I suppose the greatest honour ever bestowed upon me was when I was appearing in a play in the early 90’s. William (Bill) Hewison who had taken over from Searle was then the chief caricaturist for Punch, and when he came to illustrate the play drew me in my own style, which was hugely different from his. I suppose it was then that I realized I had arrived!
Over the years I’ve been fortunate in having had three very successful exhibitions at the National Theatre and a number of my theatrical illustrations of John Gielgud now hang in the Gielgud Theatre, in London’s West End, as do those of Noël Coward in the Coward Theatre. I’ve illustrated a number of biography’s and produced four books of my own- of which a number are included here.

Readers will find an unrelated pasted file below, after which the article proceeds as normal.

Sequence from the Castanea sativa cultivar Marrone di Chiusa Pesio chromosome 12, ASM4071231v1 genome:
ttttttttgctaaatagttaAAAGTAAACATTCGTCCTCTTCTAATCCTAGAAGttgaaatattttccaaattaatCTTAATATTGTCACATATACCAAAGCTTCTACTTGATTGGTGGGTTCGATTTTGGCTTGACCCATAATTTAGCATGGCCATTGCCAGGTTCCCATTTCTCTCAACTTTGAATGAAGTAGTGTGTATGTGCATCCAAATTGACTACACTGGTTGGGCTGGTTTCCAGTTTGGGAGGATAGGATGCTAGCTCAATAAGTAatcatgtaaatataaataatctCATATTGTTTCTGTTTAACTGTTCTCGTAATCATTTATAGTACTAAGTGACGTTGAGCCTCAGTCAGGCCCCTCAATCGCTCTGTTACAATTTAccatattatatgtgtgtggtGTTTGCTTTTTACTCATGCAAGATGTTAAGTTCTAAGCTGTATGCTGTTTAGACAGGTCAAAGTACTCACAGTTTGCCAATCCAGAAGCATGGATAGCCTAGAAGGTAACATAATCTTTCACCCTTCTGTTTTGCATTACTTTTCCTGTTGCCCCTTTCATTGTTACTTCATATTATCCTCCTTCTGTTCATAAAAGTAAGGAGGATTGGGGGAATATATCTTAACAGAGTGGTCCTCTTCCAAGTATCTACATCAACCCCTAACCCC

Caricature in a way is rather akin to plastic surgery. As bits are taken away so bits are added, the only difference being that the caricaturist reveals mercilessly, warts, tucks and all. Someone once described my work as bold and sympathetic. Bold I can understand, because that signifies an economy of line – not always easily accomplished, simplicity being by far the most complex equation to unravel. But sympathetic! That seems to evoke a note of compassion, a degree of sympathy towards my subject as though I felt sorry for them for looking the way they do. Which is certainly not the case.
In all seriousness, I would define my work as tongue in cheek portraiture. While Scarfe attacks with a machete I go at with a blunt penknife, and I can’t be fairer than that.
Details of Clive’s acting career and his current performances can be found at www.actorclivefrancis.com